There was a text on my phone the other day: “Come and see Sex and the City and raise money for underprivileged kids at the same time.” Hundreds of religious women are flocking to see Sex in the City. ‘It’s a charity thing,’ said one. ‘It’s just a bit of fun,’ protested another. Seems to me that the money collected might be better spent on a bit of stomach stapling for these SATC doppelgangers from the London suburbs of Hendon and Hampstead Garden Suburb.
What is it with religious women and SATC? Carrie’s masochistic relationships with men (before Mr. Big decides to commit), Miranda’s accidental single
motherhood (before Steve decides to commit), Samantha’s ruthless pursuit of sex without love (before Smith decides to commit) are hardly the values of Orthodox women determined to pursue marriage and family. Even Charlotte, the WASP-turned-JEW, relies on all the negative stereotypes of contemporary Jewish life to stake her claim: married to the wealthy lawyer, reveling in materialism, and relentless complaining about nothing. Of course, she does all this in an apron making gefilte fish.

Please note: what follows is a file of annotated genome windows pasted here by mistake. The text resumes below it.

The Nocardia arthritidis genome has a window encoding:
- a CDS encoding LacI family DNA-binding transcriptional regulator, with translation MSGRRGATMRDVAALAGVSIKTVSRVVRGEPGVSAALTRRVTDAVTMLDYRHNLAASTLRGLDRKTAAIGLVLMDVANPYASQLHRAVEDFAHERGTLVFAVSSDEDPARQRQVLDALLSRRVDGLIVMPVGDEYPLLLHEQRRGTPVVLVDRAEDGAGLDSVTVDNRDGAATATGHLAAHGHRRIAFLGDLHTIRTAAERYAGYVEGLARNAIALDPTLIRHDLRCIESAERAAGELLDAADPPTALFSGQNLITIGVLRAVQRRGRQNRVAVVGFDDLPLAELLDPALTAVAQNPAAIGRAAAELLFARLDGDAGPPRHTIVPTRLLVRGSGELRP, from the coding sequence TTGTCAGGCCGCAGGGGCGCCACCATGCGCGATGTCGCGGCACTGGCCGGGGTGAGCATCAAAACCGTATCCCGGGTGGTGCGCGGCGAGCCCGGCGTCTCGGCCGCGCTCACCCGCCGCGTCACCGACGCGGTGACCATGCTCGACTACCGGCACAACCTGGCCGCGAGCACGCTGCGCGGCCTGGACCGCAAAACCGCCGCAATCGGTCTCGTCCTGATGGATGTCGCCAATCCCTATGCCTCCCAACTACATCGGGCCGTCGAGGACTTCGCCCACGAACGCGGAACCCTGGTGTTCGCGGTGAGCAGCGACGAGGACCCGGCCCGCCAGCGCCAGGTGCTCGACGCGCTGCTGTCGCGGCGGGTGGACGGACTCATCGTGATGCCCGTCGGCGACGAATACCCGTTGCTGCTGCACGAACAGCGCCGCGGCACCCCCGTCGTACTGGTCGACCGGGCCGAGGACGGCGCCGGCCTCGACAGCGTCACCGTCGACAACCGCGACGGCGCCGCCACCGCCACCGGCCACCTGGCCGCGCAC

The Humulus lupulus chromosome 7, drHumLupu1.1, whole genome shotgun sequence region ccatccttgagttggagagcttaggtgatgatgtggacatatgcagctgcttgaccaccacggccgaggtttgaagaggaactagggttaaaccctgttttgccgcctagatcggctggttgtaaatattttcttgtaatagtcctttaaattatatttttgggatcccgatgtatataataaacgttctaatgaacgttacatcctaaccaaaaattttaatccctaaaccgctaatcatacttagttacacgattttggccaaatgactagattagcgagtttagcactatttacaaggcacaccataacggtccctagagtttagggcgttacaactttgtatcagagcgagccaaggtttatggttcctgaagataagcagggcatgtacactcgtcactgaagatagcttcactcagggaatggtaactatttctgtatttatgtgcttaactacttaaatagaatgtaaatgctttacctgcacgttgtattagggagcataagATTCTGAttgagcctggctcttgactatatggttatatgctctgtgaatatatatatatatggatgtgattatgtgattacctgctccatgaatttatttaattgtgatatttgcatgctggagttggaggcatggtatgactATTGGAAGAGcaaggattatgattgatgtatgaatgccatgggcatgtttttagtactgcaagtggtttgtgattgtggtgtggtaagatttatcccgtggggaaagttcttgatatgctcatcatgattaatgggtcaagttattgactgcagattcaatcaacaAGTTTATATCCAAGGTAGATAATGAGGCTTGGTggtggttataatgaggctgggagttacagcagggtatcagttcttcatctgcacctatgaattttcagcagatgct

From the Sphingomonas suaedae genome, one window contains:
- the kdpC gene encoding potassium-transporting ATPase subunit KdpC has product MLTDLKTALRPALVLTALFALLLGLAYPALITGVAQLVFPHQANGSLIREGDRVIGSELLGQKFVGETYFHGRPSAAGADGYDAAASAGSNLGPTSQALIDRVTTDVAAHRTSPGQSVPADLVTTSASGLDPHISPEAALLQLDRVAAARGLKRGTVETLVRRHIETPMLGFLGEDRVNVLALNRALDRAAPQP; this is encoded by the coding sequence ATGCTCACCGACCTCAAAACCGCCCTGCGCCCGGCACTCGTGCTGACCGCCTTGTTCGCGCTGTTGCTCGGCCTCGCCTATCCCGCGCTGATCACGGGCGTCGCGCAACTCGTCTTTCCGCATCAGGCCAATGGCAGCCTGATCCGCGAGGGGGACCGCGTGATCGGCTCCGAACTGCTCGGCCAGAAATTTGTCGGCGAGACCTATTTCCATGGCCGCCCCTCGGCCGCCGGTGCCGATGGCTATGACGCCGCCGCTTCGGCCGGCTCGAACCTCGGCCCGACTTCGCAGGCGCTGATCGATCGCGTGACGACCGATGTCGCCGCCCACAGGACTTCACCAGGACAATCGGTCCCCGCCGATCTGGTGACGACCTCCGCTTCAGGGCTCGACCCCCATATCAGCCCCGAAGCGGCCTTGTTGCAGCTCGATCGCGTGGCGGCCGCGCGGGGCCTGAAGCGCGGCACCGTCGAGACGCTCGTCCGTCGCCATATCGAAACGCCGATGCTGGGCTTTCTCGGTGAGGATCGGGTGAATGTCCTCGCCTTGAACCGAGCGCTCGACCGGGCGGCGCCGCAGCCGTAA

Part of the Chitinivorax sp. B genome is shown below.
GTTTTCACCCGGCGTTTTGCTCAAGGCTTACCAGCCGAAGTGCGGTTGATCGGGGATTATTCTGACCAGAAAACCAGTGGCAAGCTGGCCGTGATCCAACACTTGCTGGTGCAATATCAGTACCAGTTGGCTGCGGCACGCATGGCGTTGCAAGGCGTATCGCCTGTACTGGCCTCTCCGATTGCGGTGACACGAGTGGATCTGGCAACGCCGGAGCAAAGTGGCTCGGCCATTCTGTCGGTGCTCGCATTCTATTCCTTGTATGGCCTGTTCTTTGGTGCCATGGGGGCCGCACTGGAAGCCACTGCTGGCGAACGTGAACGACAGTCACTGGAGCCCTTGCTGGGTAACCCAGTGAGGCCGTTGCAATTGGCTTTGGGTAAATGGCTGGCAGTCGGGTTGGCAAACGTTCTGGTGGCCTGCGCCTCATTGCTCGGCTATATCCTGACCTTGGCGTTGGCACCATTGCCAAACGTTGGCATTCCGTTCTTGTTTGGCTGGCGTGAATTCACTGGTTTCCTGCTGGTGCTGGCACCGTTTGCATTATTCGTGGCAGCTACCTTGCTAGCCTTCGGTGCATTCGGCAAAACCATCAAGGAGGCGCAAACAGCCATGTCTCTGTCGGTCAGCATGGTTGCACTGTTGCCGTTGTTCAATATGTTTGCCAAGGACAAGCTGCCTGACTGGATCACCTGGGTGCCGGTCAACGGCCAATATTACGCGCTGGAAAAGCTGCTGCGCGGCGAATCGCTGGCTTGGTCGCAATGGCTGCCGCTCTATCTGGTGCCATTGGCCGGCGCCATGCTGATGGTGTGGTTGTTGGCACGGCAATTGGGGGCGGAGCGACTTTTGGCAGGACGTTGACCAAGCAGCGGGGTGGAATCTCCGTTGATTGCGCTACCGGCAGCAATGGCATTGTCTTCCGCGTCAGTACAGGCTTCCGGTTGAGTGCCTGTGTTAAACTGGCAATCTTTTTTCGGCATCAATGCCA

Carrie’s life is the antithesis of the religious woman, and yet it is funny how the lure of supporting a soup kitchen will get hundreds of them out in their heels to watch Carrie’s denouement. Are married religious women so bereft of imagination that they have to rely on SATC for entertainment? Are their husbands so boring? Similarly, it would be easy to think that religious single women have nothing in common with the untrammeled sexuality of Carrie and her friends. Au contraire. While the necklines are higher and the skirts are a little longer, single religious women are also looking for Mr. Big. Carrie and her friends might not be subject to a community of rabbis, but they are also surrounded by smug marrieds regarding them with suspicion, pity and ambivalence. Smug marrieds who should stick to texting each other and stop bothering me.
Cross-posted to The Jerusalem Post’s blogs